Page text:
Interview With a Bernie Broad: We Need to Start Focusing on Positions and Stop Relying on Sexism
February 08, 2016
Paul Craig Roberts – Michael Hudson
Privatization: the Atlanticist Tactic to Attack Russia
Mumia Abu-Jamal
Water War Against the Poor: Flint and the Crimes of Capital
John V. Walsh
Did Hillary’s Machine Rig Iowa? The Highly Improbable Iowa Coin Tosses
Vincent Emanuele
The Curse and Failure of Identity Politics
Eliza A. Webb
Hillary Clinton’s Populist Charade
Uri Avnery
Optimism of the Will
Roy Eidelson Trudy Bond, Stephen Soldz, Steven Reisner, Jean Maria Arrigo, Brad Olson, and Bryant Welch
Preserve Do-No-Harm for Military Psychologists: Coalition Responds to Department of Defense Letter to the APA
Patrick Cockburn
Oil Prices and ISIS Ruin Kurdish Dreams of Riches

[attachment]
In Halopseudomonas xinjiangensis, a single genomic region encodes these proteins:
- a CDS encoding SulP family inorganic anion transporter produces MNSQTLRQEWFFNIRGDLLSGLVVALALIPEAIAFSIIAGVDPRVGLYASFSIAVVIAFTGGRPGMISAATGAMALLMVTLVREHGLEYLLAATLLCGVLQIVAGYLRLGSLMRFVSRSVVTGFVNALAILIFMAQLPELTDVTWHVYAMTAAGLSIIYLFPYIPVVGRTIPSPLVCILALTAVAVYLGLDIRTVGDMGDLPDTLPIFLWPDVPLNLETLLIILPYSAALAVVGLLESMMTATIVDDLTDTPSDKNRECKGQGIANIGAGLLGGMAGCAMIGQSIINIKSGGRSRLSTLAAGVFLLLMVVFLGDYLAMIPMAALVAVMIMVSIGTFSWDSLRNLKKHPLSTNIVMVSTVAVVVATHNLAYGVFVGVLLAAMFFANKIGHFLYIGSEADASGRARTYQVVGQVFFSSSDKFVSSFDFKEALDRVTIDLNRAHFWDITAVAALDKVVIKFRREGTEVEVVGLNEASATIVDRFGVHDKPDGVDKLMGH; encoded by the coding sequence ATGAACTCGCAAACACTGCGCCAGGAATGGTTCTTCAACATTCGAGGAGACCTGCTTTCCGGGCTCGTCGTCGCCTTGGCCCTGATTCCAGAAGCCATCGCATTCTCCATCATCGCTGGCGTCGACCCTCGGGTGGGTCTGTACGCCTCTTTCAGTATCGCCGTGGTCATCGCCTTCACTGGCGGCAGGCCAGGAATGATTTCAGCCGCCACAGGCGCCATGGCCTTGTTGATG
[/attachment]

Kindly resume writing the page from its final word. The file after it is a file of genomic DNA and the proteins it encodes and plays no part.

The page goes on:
Binoy Kampmark
Julian Assange, the UN and Meanings of Arbitrary Detention
Shamus Cooke
The Labor Movement’s Pearl Harbor Moment
W. T. Whitney
Cuba, War and Ana Belen Montes
Jim Goodman
Congress Must Kill the Trans Pacific Partnership
Peter White
Meeting John Ross
Colin Todhunter
Organic Agriculture, Capitalism and the Parallel World of the Pro-GMO Evangelist
Ralph Nader
They’re Just Not Answering!
Cesar Chelala
Beware of the Harm on Eyes Digital Devices Can Cause
Weekend Edition
February 5-7, 2016
Jeffrey St. Clair
When Chivalry Fails: St. Bernard and the Machine
Leonard Peltier
My 40 Years in Prison
John Pilger
Freeing Julian Assange: the Final Chapter
Garry Leech
Terrifying Ted and His Ultra-Conservative Vision for America
Andrew Levine
Smash Clintonism: Why Democrats, Not Republicans, are the Problem
William Blum
Is Bernie Sanders a “Socialist”?
Daniel Raventós - Julie Wark
We Can’t Afford These Billionaires
Enrique C. Ochoa
Super Bowl 50: American Inequality on Display
Jonathan Cook
The Liberal Hounding of Julian Assange: From Alex Gibney to The Guardian
George Wuerthner
How the Bundy Gang Won
Mike Whitney
Peace Talks “Paused” After Putin’s Triumph in Aleppo 
Ted Rall
Hillary Clinton: the Good, the Bad and the Ugly
Gary Leupp
Is a “Socialist” Really Unelectable? The Potential Significance of the Sanders Campaign
Vijay Prashad
The Fault Line of Race in America
FacebookTwitterGoogle+RedditEmail